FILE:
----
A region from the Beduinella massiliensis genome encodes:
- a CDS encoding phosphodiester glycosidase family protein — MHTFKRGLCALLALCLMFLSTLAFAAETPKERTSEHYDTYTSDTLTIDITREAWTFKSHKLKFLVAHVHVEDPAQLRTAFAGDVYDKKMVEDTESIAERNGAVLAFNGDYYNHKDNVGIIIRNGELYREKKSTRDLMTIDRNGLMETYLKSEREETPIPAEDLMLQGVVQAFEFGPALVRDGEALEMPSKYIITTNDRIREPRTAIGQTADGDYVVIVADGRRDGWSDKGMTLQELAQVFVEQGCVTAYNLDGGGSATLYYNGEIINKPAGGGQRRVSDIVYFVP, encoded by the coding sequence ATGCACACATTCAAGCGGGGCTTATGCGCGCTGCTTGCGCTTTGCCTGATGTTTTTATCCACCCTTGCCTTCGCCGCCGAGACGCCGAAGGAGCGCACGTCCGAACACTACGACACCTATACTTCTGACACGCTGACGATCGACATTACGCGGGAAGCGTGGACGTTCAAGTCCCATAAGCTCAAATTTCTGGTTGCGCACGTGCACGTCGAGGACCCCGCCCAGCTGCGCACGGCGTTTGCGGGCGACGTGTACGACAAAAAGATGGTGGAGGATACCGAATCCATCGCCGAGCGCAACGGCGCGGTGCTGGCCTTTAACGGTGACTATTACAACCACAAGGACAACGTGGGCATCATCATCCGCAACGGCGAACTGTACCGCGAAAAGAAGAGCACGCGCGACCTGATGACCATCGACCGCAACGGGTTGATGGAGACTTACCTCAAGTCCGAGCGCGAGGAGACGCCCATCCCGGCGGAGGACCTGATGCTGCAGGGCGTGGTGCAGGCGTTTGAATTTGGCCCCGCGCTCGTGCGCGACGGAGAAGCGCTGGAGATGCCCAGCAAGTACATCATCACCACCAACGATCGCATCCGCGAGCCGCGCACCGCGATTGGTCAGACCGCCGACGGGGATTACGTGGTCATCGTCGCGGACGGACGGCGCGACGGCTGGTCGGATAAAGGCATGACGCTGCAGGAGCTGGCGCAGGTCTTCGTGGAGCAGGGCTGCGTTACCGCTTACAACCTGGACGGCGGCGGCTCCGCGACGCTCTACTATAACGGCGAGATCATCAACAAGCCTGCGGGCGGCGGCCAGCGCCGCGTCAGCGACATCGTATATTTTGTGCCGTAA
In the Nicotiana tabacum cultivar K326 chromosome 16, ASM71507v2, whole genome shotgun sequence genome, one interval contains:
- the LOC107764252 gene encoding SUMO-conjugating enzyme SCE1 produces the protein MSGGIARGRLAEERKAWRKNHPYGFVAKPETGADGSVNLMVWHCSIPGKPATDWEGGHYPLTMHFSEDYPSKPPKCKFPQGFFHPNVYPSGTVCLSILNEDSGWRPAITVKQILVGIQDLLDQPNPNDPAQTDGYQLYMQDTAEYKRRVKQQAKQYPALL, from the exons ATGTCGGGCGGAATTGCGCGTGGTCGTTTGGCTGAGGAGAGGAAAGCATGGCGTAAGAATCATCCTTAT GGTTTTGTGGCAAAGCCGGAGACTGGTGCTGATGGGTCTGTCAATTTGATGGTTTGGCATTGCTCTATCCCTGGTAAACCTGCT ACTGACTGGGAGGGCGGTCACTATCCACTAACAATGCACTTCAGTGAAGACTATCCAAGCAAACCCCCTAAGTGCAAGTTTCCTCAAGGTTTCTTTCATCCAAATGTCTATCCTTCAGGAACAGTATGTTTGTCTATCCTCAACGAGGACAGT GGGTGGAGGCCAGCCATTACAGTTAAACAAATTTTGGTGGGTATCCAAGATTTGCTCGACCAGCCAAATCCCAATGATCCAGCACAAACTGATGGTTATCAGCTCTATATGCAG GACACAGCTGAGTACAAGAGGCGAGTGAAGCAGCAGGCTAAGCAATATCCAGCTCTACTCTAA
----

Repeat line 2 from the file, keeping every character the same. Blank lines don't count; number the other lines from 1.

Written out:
- a CDS encoding phosphodiester glycosidase family protein — MHTFKRGLCALLALCLMFLSTLAFAAETPKERTSEHYDTYTSDTLTIDITREAWTFKSHKLKFLVAHVHVEDPAQLRTAFAGDVYDKKMVEDTESIAERNGAVLAFNGDYYNHKDNVGIIIRNGELYREKKSTRDLMTIDRNGLMETYLKSEREETPIPAEDLMLQGVVQAFEFGPALVRDGEALEMPSKYIITTNDRIREPRTAIGQTADGDYVVIVADGRRDGWSDKGMTLQELAQVFVEQGCVTAYNLDGGGSATLYYNGEIINKPAGGGQRRVSDIVYFVP, encoded by the coding sequence ATGCACACATTCAAGCGGGGCTTATGCGCGCTGCTTGCGCTTTGCCTGATGTTTTTATCCACCCTTGCCTTCGCCGCCGAGACGCCGAAGGAGCGCACGTCCGAACACTACGACACCTATACTTCTGACACGCTGACGATCGACATTACGCGGGAAGCGTGGACGTTCAAGTCCCATAAGCTCAAATTTCTGGTTGCGCACGTGCACGTCGAGGACCCCGCCCAGCTGCGCACGGCGTTTGCGGGCGACGTGTACGACAAAAAGATGGTGGAGGATACCGAATCCATCGCCGAGCGCAACGGCGCGGTGCTGGCCTTTAACGGTGACTATTACAACCACAAGGACAACGTGGGCATCATCATCCGCAACGGCGAACTGTACCGCGAAAAGAAGAGCACGCGCGACCTGATGACCATCGACCGCAACGGGTTGATGGAGACTTACCTCAAGTCCGAGCGCGAGGAGACGCCCATCCCGGCGGAGGACCTGATGCTGCAGGGCGTGGTGCAGGCGTTTGAATTTGGCCCCGCGCTCGTGCGCGACGGAGAAGCGCTGGAGATGCCCAGCAAGTACATCATCACCACCAACGATCGCATCCGCGAGCCGCGCACCGCGATTGGTCAGACCGCCGACGGGGATTACGTGGTCATCGTCGCGGACGGACGGCGCGACGGCTGGTCGGATAAAGGCATGACGCTGCAGGAGCTGGCGCAGGTCTTCGTGGAGCAGGGCTGCGTTACCGCTTACAACCTGGACGGCGGCGGCTCCGCGACGCTCTACTATAACGGCGAGATCATCAACAAGCCTGCGGGCGGCGGCCAGCGCCGCGTCAGCGACATCGTATATTTTGTGCCGTAA